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BISHOP v. FREITAS (2004)

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Appellate Court of Connecticut.

Michele BISHOP v. Michael FREITAS.

No. 23583.

Decided: January 06, 2004

SCHALLER, DRANGINIS and DiPENTIMA, Js. Steven H. St. Clair, Coventry, filed a brief for the appellant (plaintiff).

In this paternity action, the plaintiff mother, Michele Bishop, appeals from the trial court's findings and order concerning her motion to modify child support.   We dismiss the appeal sua sponte for lack of a final judgment.

The following facts are relevant to the plaintiff's appeal.   The plaintiff and the defendant, Michael Freitas, are the parents of a child born on May 4, 1994.   In early 1997, the plaintiff commenced an action to adjudicate paternity, custody and child support.   The court rendered judgment shortly thereafter pursuant to the stipulation of the parties.   On January 30, 2001, the plaintiff filed a motion to open the judgment to modify child support.   Although we can find no order in the record that the court granted the plaintiff's motion to open the judgment, the court ordered discovery and held a hearing with respect to the modification of child support.   The court rendered its findings in that regard and ordered the parties to submit calculations for child support for the calendar years 2000 and 2001 on the basis of its finding.   On appeal, the plaintiff claims that the court improperly calculated the defendant's gross income pursuant to his subchapter S tax return for the purposes of determining child support.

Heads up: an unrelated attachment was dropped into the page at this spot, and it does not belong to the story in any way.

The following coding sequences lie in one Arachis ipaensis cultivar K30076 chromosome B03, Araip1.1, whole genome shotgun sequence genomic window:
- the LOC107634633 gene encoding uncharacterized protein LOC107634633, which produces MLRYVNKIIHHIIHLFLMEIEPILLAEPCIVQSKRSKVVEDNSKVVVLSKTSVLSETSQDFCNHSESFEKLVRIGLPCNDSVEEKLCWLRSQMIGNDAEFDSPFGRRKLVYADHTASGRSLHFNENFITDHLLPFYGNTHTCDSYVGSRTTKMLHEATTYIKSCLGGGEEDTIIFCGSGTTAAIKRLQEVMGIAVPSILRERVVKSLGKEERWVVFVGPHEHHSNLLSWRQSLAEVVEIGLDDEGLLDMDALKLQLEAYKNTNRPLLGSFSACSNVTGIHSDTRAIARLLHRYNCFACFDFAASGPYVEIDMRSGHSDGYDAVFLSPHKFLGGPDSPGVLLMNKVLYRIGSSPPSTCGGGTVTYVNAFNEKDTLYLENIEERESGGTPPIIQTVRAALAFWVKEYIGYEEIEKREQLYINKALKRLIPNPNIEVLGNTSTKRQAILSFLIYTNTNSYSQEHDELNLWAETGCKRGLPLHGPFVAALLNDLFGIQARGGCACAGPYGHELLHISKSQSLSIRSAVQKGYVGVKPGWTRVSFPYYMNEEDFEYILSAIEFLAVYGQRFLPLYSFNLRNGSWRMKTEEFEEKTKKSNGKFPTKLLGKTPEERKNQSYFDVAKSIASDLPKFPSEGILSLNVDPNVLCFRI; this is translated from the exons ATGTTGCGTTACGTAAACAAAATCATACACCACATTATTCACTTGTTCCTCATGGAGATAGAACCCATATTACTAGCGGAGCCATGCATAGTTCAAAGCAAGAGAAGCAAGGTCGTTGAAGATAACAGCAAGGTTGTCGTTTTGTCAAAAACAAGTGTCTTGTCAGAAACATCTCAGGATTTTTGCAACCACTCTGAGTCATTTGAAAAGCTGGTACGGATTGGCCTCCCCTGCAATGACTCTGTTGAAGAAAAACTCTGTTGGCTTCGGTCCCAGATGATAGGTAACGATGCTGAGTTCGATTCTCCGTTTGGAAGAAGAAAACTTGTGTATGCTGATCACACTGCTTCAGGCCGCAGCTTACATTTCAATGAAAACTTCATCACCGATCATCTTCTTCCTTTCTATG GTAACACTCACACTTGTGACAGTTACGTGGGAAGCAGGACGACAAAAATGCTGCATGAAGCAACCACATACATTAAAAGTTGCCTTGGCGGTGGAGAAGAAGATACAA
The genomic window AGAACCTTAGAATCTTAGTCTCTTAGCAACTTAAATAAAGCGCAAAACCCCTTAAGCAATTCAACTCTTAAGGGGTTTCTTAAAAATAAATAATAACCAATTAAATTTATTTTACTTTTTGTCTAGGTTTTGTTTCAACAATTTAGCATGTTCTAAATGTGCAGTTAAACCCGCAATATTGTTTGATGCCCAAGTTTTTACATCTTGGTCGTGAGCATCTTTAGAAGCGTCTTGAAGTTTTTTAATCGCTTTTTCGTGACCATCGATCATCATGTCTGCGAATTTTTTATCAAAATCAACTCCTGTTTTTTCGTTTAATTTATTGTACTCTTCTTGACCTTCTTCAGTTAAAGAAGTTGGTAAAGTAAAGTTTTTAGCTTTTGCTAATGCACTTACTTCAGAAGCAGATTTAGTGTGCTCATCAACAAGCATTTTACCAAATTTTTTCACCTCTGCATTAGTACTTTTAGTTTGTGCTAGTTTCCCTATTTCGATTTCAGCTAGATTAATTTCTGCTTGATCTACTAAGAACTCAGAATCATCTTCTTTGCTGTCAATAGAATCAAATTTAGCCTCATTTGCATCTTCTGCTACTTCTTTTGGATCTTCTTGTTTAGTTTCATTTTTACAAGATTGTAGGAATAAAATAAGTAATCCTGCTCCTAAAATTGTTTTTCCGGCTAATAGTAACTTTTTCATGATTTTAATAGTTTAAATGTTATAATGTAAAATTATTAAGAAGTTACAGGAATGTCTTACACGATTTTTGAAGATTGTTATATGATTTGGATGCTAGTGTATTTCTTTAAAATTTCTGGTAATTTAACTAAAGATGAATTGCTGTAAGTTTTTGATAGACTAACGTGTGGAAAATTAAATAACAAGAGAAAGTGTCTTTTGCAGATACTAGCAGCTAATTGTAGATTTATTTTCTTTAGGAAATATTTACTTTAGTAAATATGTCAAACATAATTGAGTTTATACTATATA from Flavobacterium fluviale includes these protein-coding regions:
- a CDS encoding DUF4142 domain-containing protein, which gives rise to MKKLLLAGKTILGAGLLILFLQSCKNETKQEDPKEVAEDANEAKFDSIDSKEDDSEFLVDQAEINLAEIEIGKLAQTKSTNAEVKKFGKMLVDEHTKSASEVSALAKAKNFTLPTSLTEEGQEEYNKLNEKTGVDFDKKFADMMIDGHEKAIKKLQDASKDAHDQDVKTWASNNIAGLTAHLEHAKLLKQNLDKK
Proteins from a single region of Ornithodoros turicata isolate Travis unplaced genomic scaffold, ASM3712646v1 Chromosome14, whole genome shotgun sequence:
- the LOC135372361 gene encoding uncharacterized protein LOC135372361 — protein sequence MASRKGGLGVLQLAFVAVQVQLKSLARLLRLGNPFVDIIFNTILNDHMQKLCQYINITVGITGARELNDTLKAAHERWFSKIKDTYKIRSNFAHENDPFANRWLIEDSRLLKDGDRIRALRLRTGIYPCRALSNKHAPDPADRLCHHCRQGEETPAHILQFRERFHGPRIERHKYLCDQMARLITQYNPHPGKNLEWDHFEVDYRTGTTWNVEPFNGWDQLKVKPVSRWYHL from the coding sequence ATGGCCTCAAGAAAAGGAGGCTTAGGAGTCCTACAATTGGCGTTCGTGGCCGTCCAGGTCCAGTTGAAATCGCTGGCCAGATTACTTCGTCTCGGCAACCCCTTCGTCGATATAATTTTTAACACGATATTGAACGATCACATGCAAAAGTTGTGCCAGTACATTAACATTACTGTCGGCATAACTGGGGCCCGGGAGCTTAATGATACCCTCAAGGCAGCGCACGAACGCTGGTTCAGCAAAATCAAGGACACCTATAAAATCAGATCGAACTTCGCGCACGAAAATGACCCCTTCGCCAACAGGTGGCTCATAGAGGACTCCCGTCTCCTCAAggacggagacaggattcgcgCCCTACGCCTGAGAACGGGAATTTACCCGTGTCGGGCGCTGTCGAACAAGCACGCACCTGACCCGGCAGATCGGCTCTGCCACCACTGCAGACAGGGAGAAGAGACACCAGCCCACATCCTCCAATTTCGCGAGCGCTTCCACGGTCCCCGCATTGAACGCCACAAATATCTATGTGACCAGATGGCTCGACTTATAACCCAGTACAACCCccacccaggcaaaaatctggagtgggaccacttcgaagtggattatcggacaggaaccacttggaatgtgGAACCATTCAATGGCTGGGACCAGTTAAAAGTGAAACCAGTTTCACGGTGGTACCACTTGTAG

Appellate jurisdiction is limited to appeals from judgments that are final.   Solomon v. Keiser, 212 Conn. 741, 745, 562 A.2d 524 (1989).   Although the court made findings with respect to child support, it has not opened  the judgment and rendered an order concerning the amount of support the defendant shall pay.   The plaintiff's appeal therefore is from an interlocutory order determining the defendant's income to be used to calculate child support.  “An otherwise interlocutory order is appealable in two circumstances:  (1) where the order or action terminates a separate and distinct proceeding, or (2) where the order or action so concludes the rights of the parties that further proceedings cannot affect them.”  State v. Curcio, 191 Conn. 27, 31, 463 A.2d 566 (1983).   The court's order determining the defendant's income does not meet either prong of Curcio;  in fact, the court anticipated further proceedings by ordering the parties to submit to it child support calculations for the years 2000 and 2001.   The appeal has not been taken from a final judgment.

The appeal is dismissed.

PER CURIAM.

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